"But when the issue presented is of substantial public interest, a well-recognized exception exists to the general rule that a case which has become moot will be dismissed upon appeal. (See cases collected in 132 A.L.R. 1185.) Among the criteria considered in determining the existence of the requisite degree of public interest are the public or private nature of the question presented, the desirability of an authoritative determination for the future guidance of public officers, and the likelihood of future recurrence of the question.
"Applying these criteria, we find that the present case falls within that highly sensitive area in which governmental action comes into contact with the religious beliefs of individual citizens. * * * In situations like this one, public authorities must act promptly if their action is to be effective, and although the precise limits of authorized conduct cannot be fixed in advance, no greater uncertainty should exist than the nature of the problems makes inevitable. In addition, the very urgency which presses for prompt action by public officials makes it probable that any similar case arising in the future will likewise become moot by ordinary standards before it can be determined by this court. For these reasons the case should not be dismissed as moot."
We accordingly proceed to a consideration of the issues.
It is argued by appellants that the absence of notice in any form to Mrs. Brooks or her husband, who were readily available at the hospital, constituted a denial of due process vitiating the entire proceedings; that insufficient proof was presented to establish the patient's incompetency (the doctor testified Mrs. Brooks was "semi-disoriented" and not "fully capable" but also stated "I think she would consent to surgery. It is the fact this is a transfusion of blood she objects to"); and that acceptance of medical treatment previously refused because of religious and medical reasons (blood transfusions are not entirely free from hazard) cannot be judicially compelled under the circumstances here present.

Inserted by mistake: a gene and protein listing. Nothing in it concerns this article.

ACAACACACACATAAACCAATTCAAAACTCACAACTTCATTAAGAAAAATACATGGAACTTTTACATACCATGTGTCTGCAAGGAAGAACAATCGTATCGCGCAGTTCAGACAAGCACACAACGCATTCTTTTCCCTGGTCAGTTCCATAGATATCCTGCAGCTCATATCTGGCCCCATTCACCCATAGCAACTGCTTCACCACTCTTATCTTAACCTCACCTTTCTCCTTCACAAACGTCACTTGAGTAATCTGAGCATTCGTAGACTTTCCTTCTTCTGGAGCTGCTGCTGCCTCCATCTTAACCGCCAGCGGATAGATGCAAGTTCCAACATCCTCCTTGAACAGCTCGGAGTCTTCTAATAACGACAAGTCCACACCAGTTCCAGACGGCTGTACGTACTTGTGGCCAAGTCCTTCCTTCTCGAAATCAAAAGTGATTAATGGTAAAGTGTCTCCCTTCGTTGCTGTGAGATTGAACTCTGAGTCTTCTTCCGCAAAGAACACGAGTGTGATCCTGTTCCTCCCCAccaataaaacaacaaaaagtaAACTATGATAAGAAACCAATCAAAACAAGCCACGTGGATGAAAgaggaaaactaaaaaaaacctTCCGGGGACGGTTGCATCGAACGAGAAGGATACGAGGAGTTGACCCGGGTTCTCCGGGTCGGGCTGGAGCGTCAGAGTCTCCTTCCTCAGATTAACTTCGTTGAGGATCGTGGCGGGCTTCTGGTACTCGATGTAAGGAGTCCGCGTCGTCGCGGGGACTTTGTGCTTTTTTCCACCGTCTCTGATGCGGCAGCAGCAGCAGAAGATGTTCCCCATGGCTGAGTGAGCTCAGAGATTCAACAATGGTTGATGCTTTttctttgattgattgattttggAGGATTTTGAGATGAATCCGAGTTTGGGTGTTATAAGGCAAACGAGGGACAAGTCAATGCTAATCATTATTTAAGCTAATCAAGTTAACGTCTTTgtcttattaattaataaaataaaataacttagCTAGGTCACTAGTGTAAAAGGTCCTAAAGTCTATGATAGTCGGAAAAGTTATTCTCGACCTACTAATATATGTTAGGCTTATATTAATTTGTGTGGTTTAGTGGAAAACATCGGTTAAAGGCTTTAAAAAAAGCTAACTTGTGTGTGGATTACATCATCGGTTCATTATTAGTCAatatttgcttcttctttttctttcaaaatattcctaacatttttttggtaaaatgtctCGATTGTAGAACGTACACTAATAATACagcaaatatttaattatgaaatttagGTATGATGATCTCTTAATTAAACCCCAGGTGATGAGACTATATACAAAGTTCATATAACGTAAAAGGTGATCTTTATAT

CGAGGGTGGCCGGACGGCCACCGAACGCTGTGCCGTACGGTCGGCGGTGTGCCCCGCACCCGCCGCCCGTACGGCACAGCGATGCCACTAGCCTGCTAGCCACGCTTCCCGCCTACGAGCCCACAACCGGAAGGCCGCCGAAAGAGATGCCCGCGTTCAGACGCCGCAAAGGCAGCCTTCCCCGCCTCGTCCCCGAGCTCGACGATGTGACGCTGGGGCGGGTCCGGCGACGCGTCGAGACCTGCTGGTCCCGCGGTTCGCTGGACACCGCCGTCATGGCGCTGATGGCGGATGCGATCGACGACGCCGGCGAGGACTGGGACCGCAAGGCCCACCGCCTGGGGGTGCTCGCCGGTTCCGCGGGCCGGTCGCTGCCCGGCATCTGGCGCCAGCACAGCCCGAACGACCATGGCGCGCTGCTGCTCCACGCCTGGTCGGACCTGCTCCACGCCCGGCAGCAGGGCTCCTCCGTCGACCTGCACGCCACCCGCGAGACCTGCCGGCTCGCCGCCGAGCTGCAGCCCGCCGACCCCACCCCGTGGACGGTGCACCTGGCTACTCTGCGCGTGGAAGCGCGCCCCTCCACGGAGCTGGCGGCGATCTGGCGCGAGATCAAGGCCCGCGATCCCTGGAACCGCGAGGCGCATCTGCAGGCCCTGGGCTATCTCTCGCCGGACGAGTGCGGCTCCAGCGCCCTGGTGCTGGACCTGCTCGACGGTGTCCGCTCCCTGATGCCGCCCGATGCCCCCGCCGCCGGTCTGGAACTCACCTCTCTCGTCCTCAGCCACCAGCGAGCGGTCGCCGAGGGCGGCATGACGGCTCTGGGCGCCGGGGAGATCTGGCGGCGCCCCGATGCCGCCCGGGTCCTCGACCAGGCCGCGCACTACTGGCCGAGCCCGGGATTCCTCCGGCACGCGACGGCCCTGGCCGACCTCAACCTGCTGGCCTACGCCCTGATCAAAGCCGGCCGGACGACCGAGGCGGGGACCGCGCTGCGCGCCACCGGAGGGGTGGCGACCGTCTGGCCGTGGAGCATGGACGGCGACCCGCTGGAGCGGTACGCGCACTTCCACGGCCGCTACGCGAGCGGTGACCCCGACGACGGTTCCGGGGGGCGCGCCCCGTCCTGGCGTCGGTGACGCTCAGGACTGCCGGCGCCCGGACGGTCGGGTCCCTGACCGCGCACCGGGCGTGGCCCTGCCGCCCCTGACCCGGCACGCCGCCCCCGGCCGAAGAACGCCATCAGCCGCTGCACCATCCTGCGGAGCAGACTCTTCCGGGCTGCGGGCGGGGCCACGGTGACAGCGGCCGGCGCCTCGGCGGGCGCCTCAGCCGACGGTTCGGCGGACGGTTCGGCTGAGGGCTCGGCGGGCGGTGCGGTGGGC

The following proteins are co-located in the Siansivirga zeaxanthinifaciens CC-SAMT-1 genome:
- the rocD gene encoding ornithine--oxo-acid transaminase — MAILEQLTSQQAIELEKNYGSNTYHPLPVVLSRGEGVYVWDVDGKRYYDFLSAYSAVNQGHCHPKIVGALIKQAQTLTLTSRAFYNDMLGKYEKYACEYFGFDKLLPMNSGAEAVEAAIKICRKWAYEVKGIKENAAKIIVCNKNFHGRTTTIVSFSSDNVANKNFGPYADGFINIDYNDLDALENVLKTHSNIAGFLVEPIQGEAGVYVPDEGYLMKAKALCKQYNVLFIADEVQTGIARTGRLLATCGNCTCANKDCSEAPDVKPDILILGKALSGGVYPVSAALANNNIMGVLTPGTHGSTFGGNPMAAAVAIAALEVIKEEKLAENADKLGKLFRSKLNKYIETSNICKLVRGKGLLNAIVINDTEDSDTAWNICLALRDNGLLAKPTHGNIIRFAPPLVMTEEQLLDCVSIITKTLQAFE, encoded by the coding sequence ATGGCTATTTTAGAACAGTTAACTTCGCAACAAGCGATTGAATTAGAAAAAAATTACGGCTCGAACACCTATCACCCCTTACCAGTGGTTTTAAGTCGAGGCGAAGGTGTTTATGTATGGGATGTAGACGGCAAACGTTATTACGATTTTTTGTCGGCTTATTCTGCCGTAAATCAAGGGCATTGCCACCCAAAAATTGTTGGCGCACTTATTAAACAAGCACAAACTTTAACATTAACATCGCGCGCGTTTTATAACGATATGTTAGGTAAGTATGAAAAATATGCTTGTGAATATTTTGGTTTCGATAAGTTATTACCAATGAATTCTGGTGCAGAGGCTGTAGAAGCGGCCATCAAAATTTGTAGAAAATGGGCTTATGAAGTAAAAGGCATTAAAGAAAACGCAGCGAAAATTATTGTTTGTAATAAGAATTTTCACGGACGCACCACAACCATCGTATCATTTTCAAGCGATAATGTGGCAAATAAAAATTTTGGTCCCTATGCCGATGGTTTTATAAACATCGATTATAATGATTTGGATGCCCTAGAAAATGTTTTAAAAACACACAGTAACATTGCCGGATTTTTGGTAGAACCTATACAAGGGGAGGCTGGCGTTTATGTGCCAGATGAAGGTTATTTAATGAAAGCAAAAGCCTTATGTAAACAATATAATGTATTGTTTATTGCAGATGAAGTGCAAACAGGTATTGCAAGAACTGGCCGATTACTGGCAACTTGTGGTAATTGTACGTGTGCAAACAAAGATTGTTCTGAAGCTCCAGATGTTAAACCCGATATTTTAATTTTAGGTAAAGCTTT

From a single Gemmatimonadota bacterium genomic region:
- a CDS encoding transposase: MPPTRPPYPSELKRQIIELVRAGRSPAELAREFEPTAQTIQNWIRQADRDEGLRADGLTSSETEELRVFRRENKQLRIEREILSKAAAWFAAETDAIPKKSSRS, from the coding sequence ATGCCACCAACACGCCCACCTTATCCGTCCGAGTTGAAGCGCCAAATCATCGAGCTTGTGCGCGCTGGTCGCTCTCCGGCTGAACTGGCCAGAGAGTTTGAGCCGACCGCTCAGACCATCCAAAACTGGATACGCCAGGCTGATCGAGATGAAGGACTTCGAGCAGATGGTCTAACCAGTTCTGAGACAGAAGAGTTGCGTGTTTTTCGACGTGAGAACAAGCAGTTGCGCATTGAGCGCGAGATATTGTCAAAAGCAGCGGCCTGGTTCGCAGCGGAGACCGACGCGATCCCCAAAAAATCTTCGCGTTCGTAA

While, under the particular circumstances here, some merit is to be found in all of these contentions, we believe we should predicate our decision upon the fundamental issue posed by these facts, i.e.: When approaching death has so weakened the mental and physical faculties of a theretofore competent adult without minor children that she may properly be said to be incompetent, may she be judicially compelled to accept treatment of a nature which will probably preserve her life, but which is forbidden by her religious convictions, and which she has previously steadfastly refused to accept, knowing death would result from such refusal? So far as we have been advised or are aware, there is no reported decision in which this question has been squarely presented and decided.
It is established that the commands of the First Amendment to the United States Constitution relating to religious freedom are embraced within the Fourteenth Amendment and by it extended to the States. (Cantwell v. Connecticut, 310 U.S. 296, 303, 84 L.ed. 1213, 60 S.Ct. 900, 903; School District of Abington Township v. Schempp, 374 U.S. 203, 215, 10 L.ed.2d 844, 83 S.Ct. 1560, 1568.) While the early decisions in this area consider as a unit the First Amendment provisions that "Congress shall make no law respecting an establishment of religion, or prohibiting the free exercise thereof", the later opinions treat the cases as falling within the Establishment Clause or the Free Exercise Clause. It has been held that governmental actions cannot be proscribed under the latter clause unless they are demonstrated to have a coercive effect upon the individual, but the presence of that effect here is self-evident.
The motivating factors underlying the constitutional separation of church and State and the prohibitions against governmental interference in matters of religion emanated from the circumstances prevailing in many European countries during precolonial ages, and from the practices among the colonies themselves prior to federation. The cruel and oppressive measures adopted, and the punishments imposed to compel conformity of all religious beliefs to those held by the most numerous or powerful groups are too well known to require documentation. Even the colonial governments legislated in this area, or attempted to do so, taxing inhabitants against their will for the support of religion or a particular sect, compelling attendance at worship meetings with various penalties including death provided for those who failed or refused to comply, and punishing those nonconformists whose opinions were considered heretical. The controversy culminated in the First Amendment's guarantee to the individual of freedom from governmental domination in his religious beliefs and practices, and the point at which interference therewith may be constitutionally permissible is well illustrated by the proceedings of the Virginia House of Delegates. That body, after a spirited debate, adopted a bill "for establishing religious freedom" drafted by Thomas Jefferson (1 Jeff. Works 45; 2 Howison, Hist. of Va. 298) the preamble of which stated (12 Hen. Stat. 84) "to suffer the civil magistrate to intrude his powers into the field of opinion, and to restrain the profession or propagation of principles on supposition of their ill tendency, is a dangerous fallacy which at once destroys all religious liberty" and "it is time enough for the rightful purposes of civil government for ...